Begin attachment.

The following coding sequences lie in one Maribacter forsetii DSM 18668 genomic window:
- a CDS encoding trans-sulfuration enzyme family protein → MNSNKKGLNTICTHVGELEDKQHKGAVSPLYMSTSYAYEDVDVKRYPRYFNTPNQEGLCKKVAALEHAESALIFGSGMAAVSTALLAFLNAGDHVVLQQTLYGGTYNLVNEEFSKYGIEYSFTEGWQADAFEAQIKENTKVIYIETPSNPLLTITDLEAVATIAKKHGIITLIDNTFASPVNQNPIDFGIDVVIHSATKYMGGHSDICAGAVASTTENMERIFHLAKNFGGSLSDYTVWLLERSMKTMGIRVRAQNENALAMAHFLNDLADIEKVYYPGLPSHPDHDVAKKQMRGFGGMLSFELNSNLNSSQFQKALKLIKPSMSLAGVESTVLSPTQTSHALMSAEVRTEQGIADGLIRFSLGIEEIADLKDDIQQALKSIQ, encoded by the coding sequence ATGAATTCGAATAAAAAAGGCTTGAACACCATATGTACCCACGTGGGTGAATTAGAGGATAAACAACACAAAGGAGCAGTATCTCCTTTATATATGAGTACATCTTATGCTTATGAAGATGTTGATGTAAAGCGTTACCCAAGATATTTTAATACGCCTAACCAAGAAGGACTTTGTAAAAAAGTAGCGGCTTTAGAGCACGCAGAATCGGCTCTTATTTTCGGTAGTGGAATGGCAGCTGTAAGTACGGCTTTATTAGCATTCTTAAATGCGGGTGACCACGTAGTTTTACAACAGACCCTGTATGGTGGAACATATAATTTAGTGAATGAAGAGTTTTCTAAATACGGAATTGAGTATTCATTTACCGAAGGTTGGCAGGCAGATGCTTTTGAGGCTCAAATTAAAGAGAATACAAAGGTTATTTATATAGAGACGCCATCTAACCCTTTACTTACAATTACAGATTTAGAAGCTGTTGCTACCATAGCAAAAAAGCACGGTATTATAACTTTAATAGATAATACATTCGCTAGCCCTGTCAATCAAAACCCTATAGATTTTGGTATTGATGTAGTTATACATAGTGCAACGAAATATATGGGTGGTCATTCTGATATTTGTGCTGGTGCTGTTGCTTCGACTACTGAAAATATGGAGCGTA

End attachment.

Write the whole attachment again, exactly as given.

The following coding sequences lie in one Maribacter forsetii DSM 18668 genomic window:
- a CDS encoding trans-sulfuration enzyme family protein → MNSNKKGLNTICTHVGELEDKQHKGAVSPLYMSTSYAYEDVDVKRYPRYFNTPNQEGLCKKVAALEHAESALIFGSGMAAVSTALLAFLNAGDHVVLQQTLYGGTYNLVNEEFSKYGIEYSFTEGWQADAFEAQIKENTKVIYIETPSNPLLTITDLEAVATIAKKHGIITLIDNTFASPVNQNPIDFGIDVVIHSATKYMGGHSDICAGAVASTTENMERIFHLAKNFGGSLSDYTVWLLERSMKTMGIRVRAQNENALAMAHFLNDLADIEKVYYPGLPSHPDHDVAKKQMRGFGGMLSFELNSNLNSSQFQKALKLIKPSMSLAGVESTVLSPTQTSHALMSAEVRTEQGIADGLIRFSLGIEEIADLKDDIQQALKSIQ, encoded by the coding sequence ATGAATTCGAATAAAAAAGGCTTGAACACCATATGTACCCACGTGGGTGAATTAGAGGATAAACAACACAAAGGAGCAGTATCTCCTTTATATATGAGTACATCTTATGCTTATGAAGATGTTGATGTAAAGCGTTACCCAAGATATTTTAATACGCCTAACCAAGAAGGACTTTGTAAAAAAGTAGCGGCTTTAGAGCACGCAGAATCGGCTCTTATTTTCGGTAGTGGAATGGCAGCTGTAAGTACGGCTTTATTAGCATTCTTAAATGCGGGTGACCACGTAGTTTTACAACAGACCCTGTATGGTGGAACATATAATTTAGTGAATGAAGAGTTTTCTAAATACGGAATTGAGTATTCATTTACCGAAGGTTGGCAGGCAGATGCTTTTGAGGCTCAAATTAAAGAGAATACAAAGGTTATTTATATAGAGACGCCATCTAACCCTTTACTTACAATTACAGATTTAGAAGCTGTTGCTACCATAGCAAAAAAGCACGGTATTATAACTTTAATAGATAATACATTCGCTAGCCCTGTCAATCAAAACCCTATAGATTTTGGTATTGATGTAGTTATACATAGTGCAACGAAATATATGGGTGGTCATTCTGATATTTGTGCTGGTGCTGTTGCTTCGACTACTGAAAATATGGAGCGTA